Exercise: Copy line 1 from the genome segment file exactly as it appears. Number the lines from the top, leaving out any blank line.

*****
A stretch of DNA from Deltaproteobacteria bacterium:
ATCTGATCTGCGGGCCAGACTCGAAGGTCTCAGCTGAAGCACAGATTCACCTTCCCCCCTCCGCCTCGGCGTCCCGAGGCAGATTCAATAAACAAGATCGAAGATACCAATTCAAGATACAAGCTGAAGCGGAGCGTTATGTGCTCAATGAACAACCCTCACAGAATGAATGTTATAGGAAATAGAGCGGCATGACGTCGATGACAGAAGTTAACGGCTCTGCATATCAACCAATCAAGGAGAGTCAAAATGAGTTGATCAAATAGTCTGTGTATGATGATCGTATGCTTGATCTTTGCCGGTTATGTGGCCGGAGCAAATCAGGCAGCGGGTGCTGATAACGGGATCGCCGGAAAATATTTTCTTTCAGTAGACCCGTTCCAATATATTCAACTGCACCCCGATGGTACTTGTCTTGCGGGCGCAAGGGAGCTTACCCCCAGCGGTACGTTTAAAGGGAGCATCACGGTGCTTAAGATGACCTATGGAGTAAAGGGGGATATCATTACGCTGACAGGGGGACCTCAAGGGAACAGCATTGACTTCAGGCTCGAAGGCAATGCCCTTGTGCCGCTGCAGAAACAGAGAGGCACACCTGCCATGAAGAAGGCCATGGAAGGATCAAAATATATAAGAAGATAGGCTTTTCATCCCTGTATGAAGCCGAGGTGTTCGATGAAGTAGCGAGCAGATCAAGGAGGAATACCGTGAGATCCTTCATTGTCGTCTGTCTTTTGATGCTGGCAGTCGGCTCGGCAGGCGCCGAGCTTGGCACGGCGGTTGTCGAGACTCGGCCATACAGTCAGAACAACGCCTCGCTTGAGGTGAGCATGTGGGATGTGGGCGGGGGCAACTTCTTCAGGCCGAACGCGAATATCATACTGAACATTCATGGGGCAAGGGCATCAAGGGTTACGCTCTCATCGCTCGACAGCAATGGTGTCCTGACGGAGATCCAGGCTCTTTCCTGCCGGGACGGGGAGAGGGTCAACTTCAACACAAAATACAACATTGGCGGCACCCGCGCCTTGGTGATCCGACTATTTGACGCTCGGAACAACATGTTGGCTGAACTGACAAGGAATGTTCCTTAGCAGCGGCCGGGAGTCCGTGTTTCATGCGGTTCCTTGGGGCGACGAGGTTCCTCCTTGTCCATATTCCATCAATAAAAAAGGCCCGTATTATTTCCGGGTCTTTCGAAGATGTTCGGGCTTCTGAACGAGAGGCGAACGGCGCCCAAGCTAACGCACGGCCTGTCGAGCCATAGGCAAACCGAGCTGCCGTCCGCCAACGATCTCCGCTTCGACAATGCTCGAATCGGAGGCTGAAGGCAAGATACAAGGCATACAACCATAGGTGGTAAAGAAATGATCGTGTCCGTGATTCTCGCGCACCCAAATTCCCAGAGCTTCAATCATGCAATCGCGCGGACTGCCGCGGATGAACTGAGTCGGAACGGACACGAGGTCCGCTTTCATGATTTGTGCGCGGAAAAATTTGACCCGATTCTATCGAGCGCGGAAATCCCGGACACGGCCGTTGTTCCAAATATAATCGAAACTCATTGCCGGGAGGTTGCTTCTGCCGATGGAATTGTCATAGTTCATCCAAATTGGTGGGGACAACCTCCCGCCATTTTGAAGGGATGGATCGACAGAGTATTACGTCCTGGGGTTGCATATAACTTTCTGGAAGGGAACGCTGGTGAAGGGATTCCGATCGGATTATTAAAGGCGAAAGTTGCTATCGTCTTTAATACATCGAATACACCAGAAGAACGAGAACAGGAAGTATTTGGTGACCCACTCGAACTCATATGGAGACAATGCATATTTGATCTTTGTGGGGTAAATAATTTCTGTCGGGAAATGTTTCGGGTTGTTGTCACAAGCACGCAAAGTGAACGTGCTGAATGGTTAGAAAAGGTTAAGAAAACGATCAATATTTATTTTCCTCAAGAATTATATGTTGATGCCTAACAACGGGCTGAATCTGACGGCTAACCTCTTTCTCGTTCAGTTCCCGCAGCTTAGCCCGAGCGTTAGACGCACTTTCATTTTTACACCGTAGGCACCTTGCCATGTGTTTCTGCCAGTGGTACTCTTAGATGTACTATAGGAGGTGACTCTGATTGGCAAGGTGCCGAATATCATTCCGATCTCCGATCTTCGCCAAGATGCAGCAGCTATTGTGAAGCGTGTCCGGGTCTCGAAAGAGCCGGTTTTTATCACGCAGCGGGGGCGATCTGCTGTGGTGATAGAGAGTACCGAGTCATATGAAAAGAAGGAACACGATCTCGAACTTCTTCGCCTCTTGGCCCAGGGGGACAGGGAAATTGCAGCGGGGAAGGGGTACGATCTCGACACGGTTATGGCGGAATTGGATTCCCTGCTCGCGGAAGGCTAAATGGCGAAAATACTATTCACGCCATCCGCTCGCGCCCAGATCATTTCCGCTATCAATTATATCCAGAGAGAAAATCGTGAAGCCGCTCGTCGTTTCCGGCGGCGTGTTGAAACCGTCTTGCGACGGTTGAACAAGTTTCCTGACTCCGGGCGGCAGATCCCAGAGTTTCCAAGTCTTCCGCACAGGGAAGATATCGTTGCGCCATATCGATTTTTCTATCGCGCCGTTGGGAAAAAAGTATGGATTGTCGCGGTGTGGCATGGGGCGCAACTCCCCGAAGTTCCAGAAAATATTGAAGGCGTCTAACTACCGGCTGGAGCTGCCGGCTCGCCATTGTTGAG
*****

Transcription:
A stretch of DNA from Deltaproteobacteria bacterium: